My grandmother was a fantastic cook, as most of us like to think our grandmothers (especially the Italian variety) are. Her tomato sauce was the standard to which all others were held, her translucent ravioli begged for and savored, her minestrone the best I ever attacked with a spoon. Sadly, there was one, gaping hole in her repertoire: desserts. She just didn’t seem to be interested in making them.
Of all the adjectives that come to mind when I think of her– loyal, protective, organized, tasteful– sweetness is one word that never enters in. So I suppose her lack of interest in sugary confections was within keeping with her personality. She left those things to her sisters.
I don’t mean to say she never kept sweets around. There were dainty candies in little dishes held prisoner under heavy leaded crystal lids in the living room and there was almost always a package of Stella D’Oro cookies on hand for guests, but the only desserts my grandmother ever made herself were the uninspired, quivering kind: raspberry Jell-O, Royal brand chocolate pudding, and the most boring of all, panna cotta. Or panna cot’ as she liked to call it.
The rest of us, however, called it Milk Jell-O– a name which tells you everything you need to know in terms of a) its texture, b) its vapid flavor, and c) our attitude towards it. We avoided it, of course, leaving it to a skin-developing, cold-cracking fate in the back of the refrigerator with the other gelatinous forms.
Twenty-some years later, when I began waiting tables at an inexplicably hyped-up, trendy Italian Mom& Pop joint, I couldn’t believe my eyes when I read that panna cotta was on the menu. More correctly, I couldn’t believe there were people who expected that anyone outside of a nursing home would a) enjoy or b) pay for such palid fare.
Then I tasted it, was completely shamed, regrouped my thoughts, and called my cousin, the San Francisco pastry chef. Our conversation went something like this:
“Oh gawwwwwwwwd. My restaurant is serving panna cotta, ” I cried into the phone.
“Eew. You mean they’re actually serving milk Jell-O?” she replied, disgusted.
“Uh huh. But it’s actually really (expletive) good. They make it with buttermilk,” I responded, not quite believing what I was saying.
“Huh. Buttermilk.” I could hear her brain whirr and click. “I need to try this.”
And she did. She came, she ate, she was won over. Just like I was.
I haven’t set foot in that restaurant since the beginning of this century for reasons which are best illustrated by a quote from my panna cotta-making grandmother in response to my non-appearance at her 50th wedding anniversary party:
“Michael, I have decided to forgive you, but I will never, ever forget what you did.”
Oh, those Sicilians. They sure do know how to hold a grudge. Fortunately, they also know how to make great desserts. Except, of course, for my grandmother*.
Almond Buttermilk Panna Cotta
This recipe is as durable as it is delicious. If you wonder what it is I mean by “durable”, please read through the directions.
Some people may prefer an “almond buttermilk panna cotta” to taste more like almonds, in which case you are more than welcome to add a few drops of almond extract to it. I just happen to like gentle hints of things from time to time. No, honestly.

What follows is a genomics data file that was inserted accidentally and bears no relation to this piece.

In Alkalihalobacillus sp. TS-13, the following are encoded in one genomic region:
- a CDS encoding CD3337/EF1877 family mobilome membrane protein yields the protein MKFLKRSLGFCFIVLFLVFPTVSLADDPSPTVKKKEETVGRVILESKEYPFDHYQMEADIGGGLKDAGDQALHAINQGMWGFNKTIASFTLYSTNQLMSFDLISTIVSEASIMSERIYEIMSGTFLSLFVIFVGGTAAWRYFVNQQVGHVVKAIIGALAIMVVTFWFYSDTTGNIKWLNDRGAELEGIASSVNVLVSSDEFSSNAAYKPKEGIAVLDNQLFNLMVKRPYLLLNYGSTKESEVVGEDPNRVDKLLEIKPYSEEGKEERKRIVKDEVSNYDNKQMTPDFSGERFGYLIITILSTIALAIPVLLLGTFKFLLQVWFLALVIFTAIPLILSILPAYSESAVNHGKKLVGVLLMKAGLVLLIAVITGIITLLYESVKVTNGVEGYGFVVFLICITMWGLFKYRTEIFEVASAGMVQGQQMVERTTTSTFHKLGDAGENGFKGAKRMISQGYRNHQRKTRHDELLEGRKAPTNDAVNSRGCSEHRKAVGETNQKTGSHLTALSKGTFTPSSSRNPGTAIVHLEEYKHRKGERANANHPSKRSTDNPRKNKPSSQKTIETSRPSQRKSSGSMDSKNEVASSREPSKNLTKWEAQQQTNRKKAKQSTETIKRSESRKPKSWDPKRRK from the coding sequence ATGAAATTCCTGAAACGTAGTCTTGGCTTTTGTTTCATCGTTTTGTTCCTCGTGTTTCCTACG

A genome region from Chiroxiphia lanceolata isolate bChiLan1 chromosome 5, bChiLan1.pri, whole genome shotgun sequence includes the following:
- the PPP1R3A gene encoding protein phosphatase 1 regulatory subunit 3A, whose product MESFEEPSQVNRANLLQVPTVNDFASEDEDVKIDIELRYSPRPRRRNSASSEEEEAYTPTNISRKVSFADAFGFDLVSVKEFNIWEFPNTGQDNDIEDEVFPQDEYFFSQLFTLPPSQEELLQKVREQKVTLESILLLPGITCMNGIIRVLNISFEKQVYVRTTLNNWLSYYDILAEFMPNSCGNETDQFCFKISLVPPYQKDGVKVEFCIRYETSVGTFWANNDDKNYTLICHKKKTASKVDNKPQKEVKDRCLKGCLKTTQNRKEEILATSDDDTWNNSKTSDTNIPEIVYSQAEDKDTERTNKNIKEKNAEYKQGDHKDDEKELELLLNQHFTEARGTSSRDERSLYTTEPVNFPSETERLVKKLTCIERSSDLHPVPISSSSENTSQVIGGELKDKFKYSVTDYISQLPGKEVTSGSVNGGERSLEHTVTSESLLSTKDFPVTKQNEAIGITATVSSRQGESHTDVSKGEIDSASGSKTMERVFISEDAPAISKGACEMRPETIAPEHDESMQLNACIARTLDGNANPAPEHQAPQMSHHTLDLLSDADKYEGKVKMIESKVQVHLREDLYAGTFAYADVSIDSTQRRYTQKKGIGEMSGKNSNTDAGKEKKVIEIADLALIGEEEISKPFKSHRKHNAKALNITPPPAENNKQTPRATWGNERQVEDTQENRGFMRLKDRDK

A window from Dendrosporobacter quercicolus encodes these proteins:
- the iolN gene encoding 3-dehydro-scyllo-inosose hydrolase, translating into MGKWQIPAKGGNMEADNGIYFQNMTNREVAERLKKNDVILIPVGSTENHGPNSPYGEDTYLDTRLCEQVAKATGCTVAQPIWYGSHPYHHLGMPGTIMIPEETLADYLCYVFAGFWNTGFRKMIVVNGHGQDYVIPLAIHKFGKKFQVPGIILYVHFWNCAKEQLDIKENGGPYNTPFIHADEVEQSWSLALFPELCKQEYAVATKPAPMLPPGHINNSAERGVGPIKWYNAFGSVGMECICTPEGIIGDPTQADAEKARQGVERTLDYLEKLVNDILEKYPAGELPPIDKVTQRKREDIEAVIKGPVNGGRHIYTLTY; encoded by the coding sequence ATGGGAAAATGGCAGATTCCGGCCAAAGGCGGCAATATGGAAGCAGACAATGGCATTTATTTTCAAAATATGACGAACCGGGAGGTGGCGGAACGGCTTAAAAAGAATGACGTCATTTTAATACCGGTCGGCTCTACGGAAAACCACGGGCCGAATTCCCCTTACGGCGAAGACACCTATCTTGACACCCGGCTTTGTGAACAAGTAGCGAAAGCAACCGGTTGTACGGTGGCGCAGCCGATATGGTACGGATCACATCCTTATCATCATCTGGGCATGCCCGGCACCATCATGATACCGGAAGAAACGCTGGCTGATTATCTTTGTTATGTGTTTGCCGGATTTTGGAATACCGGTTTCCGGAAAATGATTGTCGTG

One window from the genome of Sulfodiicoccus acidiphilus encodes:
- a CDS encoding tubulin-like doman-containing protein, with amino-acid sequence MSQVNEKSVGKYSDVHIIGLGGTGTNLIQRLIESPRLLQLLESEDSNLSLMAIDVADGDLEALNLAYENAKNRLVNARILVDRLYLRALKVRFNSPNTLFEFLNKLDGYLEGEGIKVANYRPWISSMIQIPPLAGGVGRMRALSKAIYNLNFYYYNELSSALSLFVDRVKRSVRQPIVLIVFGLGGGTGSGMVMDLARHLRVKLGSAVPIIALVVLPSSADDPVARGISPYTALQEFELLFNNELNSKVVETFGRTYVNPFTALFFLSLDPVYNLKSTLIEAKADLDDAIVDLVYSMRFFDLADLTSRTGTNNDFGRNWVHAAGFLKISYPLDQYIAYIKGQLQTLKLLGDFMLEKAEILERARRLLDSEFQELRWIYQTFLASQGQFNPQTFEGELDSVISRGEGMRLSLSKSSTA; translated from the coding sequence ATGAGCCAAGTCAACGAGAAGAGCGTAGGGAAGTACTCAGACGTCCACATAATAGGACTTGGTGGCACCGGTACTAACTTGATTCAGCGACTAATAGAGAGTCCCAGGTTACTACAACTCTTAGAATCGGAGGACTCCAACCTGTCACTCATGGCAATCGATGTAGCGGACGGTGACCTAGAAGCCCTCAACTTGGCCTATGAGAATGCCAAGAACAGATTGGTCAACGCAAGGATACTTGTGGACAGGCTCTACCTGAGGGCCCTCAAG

Also, I’m not a big fan of un-molding things. Even though this dessert is good enough to stand alone, I prefer to not look at it standing. I like mine in a bowl. Or cup. Or in my mouth.
Serves 4 to 6.
1 tablespoon plus 1 teaspoon of unflavored gelatin
1 tablespoon cold water
1 1/4 cups heavy cream
7 tablespoons sugar
1 whole vanilla pod, split lengthwise
1 cup toasted, slivered almonds
1 3/4 cups buttermilk
1. Soften gelatin in 1 tablespoon of cold water in a medium sized bowl for approximately five minutes.
2. Put cream and sugar into a small saucepan, scrape seeds from the vanilla pod into the cream and, once spent, add the pod. Now add the almonds. Heat the cream until the sugar dissolves (about 3 to 5 minutes).
3. Take phone call from your mother as you are heating and stirring the cream. Explain in detail just why it was you decided to have dinner with your exboyfriend. Turn off heat, wander into your living room to explain further. Return to kitchen, stare at cream for a moment, then look over at the gelatin which has been sitting for much longer than five minutes. Take a minute to say hello to your sister and then realize that you have not purchased enough buttermilk for the recipe. Say a hasty goodbye to your sibling, then run to the nearest buttermilk-selling store.
4. Return home believing you may very well need to throw out what you think has been destroyed by neglect and start fresh, but the little voice inside your head that you don’t always listen to tells you to give it a chance.
5. Reheat the cream until warm, then strain through a fine sieve into the gelatin, stirring until the gelatin no longer feels gelatinous. Add buttermilk and stir until all is well-incorporated. Strain the mixture again, but this time into another vessel, preferably one with a pour spout, like a large Pyrex 4-cup measuring cup.
6. Divide between 4 to 6 ramekins, bowls, cups or whatever it is in which you plan to serve your panna cotta. Cover loosely with plastic wrap and refrigerate for at least 3 hours.
Serve with sliced tangerine, berries, jam, pomegranate seeds– whatever you like. Or just eat it on its own. Or with a friend. Or 3 to 5 of them.
Just don’t throw it away.
*But I could care less, because I would sell a kidney for one last taste of her ravioli.